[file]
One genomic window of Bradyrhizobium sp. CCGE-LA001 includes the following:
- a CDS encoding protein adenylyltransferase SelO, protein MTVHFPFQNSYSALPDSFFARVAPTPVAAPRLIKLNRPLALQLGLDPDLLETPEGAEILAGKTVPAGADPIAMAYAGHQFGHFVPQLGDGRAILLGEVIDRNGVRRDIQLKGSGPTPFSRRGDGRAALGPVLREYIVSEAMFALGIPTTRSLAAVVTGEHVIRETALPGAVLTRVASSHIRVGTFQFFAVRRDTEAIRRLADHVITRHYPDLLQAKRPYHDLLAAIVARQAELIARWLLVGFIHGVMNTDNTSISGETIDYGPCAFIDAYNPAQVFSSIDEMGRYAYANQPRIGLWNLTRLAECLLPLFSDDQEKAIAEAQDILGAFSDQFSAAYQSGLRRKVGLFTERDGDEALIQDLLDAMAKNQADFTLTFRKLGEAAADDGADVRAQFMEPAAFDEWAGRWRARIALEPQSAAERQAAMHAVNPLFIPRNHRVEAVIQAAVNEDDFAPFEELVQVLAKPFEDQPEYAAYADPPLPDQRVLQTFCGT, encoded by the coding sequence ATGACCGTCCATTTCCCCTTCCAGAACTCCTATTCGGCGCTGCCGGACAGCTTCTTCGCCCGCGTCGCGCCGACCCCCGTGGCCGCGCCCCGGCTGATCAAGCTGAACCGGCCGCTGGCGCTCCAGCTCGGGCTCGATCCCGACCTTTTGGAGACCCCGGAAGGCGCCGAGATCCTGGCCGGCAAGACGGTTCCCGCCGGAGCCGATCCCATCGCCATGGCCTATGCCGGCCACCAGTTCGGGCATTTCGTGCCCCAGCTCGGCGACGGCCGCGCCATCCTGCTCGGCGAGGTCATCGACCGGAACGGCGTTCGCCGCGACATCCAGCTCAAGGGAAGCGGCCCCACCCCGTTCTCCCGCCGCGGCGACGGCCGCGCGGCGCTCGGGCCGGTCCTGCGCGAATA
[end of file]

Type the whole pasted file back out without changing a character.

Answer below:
One genomic window of Bradyrhizobium sp. CCGE-LA001 includes the following:
- a CDS encoding protein adenylyltransferase SelO, protein MTVHFPFQNSYSALPDSFFARVAPTPVAAPRLIKLNRPLALQLGLDPDLLETPEGAEILAGKTVPAGADPIAMAYAGHQFGHFVPQLGDGRAILLGEVIDRNGVRRDIQLKGSGPTPFSRRGDGRAALGPVLREYIVSEAMFALGIPTTRSLAAVVTGEHVIRETALPGAVLTRVASSHIRVGTFQFFAVRRDTEAIRRLADHVITRHYPDLLQAKRPYHDLLAAIVARQAELIARWLLVGFIHGVMNTDNTSISGETIDYGPCAFIDAYNPAQVFSSIDEMGRYAYANQPRIGLWNLTRLAECLLPLFSDDQEKAIAEAQDILGAFSDQFSAAYQSGLRRKVGLFTERDGDEALIQDLLDAMAKNQADFTLTFRKLGEAAADDGADVRAQFMEPAAFDEWAGRWRARIALEPQSAAERQAAMHAVNPLFIPRNHRVEAVIQAAVNEDDFAPFEELVQVLAKPFEDQPEYAAYADPPLPDQRVLQTFCGT, encoded by the coding sequence ATGACCGTCCATTTCCCCTTCCAGAACTCCTATTCGGCGCTGCCGGACAGCTTCTTCGCCCGCGTCGCGCCGACCCCCGTGGCCGCGCCCCGGCTGATCAAGCTGAACCGGCCGCTGGCGCTCCAGCTCGGGCTCGATCCCGACCTTTTGGAGACCCCGGAAGGCGCCGAGATCCTGGCCGGCAAGACGGTTCCCGCCGGAGCCGATCCCATCGCCATGGCCTATGCCGGCCACCAGTTCGGGCATTTCGTGCCCCAGCTCGGCGACGGCCGCGCCATCCTGCTCGGCGAGGTCATCGACCGGAACGGCGTTCGCCGCGACATCCAGCTCAAGGGAAGCGGCCCCACCCCGTTCTCCCGCCGCGGCGACGGCCGCGCGGCGCTCGGGCCGGTCCTGCGCGAATA